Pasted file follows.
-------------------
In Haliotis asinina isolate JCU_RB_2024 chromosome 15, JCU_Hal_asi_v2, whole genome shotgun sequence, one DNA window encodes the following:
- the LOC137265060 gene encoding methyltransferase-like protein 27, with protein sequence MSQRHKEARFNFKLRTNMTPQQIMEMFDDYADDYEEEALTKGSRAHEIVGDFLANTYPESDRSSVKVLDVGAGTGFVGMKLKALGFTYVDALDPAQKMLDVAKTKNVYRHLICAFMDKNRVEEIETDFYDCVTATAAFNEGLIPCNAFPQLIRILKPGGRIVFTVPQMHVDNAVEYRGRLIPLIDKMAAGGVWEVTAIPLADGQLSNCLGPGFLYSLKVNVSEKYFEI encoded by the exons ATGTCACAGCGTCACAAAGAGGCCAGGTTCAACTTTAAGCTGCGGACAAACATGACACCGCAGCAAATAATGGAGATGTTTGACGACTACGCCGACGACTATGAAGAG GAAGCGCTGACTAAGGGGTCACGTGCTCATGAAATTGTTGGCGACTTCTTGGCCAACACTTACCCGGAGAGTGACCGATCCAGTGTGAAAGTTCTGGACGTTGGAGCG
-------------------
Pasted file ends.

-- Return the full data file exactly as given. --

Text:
In Haliotis asinina isolate JCU_RB_2024 chromosome 15, JCU_Hal_asi_v2, whole genome shotgun sequence, one DNA window encodes the following:
- the LOC137265060 gene encoding methyltransferase-like protein 27, with protein sequence MSQRHKEARFNFKLRTNMTPQQIMEMFDDYADDYEEEALTKGSRAHEIVGDFLANTYPESDRSSVKVLDVGAGTGFVGMKLKALGFTYVDALDPAQKMLDVAKTKNVYRHLICAFMDKNRVEEIETDFYDCVTATAAFNEGLIPCNAFPQLIRILKPGGRIVFTVPQMHVDNAVEYRGRLIPLIDKMAAGGVWEVTAIPLADGQLSNCLGPGFLYSLKVNVSEKYFEI encoded by the exons ATGTCACAGCGTCACAAAGAGGCCAGGTTCAACTTTAAGCTGCGGACAAACATGACACCGCAGCAAATAATGGAGATGTTTGACGACTACGCCGACGACTATGAAGAG GAAGCGCTGACTAAGGGGTCACGTGCTCATGAAATTGTTGGCGACTTCTTGGCCAACACTTACCCGGAGAGTGACCGATCCAGTGTGAAAGTTCTGGACGTTGGAGCG